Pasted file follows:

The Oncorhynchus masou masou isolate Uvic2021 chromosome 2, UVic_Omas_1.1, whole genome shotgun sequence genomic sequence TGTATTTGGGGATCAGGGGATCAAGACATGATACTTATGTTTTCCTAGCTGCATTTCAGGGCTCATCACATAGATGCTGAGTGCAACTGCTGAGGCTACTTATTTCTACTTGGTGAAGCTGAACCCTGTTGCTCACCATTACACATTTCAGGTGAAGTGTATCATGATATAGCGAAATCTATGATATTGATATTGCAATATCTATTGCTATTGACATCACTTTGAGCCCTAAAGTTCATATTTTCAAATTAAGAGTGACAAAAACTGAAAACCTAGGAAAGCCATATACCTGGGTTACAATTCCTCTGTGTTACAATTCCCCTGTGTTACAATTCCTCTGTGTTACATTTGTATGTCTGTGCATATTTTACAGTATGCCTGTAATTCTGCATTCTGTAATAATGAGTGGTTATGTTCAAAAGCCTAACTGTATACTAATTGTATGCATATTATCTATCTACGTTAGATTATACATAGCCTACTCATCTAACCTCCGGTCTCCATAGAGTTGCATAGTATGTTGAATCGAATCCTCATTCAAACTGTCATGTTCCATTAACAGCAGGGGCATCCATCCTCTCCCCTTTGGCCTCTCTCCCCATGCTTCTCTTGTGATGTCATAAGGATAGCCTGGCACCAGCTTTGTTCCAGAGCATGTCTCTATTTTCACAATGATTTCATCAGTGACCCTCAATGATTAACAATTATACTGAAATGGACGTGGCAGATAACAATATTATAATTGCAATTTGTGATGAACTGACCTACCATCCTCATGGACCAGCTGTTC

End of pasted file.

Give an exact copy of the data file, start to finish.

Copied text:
The Oncorhynchus masou masou isolate Uvic2021 chromosome 2, UVic_Omas_1.1, whole genome shotgun sequence genomic sequence TGTATTTGGGGATCAGGGGATCAAGACATGATACTTATGTTTTCCTAGCTGCATTTCAGGGCTCATCACATAGATGCTGAGTGCAACTGCTGAGGCTACTTATTTCTACTTGGTGAAGCTGAACCCTGTTGCTCACCATTACACATTTCAGGTGAAGTGTATCATGATATAGCGAAATCTATGATATTGATATTGCAATATCTATTGCTATTGACATCACTTTGAGCCCTAAAGTTCATATTTTCAAATTAAGAGTGACAAAAACTGAAAACCTAGGAAAGCCATATACCTGGGTTACAATTCCTCTGTGTTACAATTCCCCTGTGTTACAATTCCTCTGTGTTACATTTGTATGTCTGTGCATATTTTACAGTATGCCTGTAATTCTGCATTCTGTAATAATGAGTGGTTATGTTCAAAAGCCTAACTGTATACTAATTGTATGCATATTATCTATCTACGTTAGATTATACATAGCCTACTCATCTAACCTCCGGTCTCCATAGAGTTGCATAGTATGTTGAATCGAATCCTCATTCAAACTGTCATGTTCCATTAACAGCAGGGGCATCCATCCTCTCCCCTTTGGCCTCTCTCCCCATGCTTCTCTTGTGATGTCATAAGGATAGCCTGGCACCAGCTTTGTTCCAGAGCATGTCTCTATTTTCACAATGATTTCATCAGTGACCCTCAATGATTAACAATTATACTGAAATGGACGTGGCAGATAACAATATTATAATTGCAATTTGTGATGAACTGACCTACCATCCTCATGGACCAGCTGTTC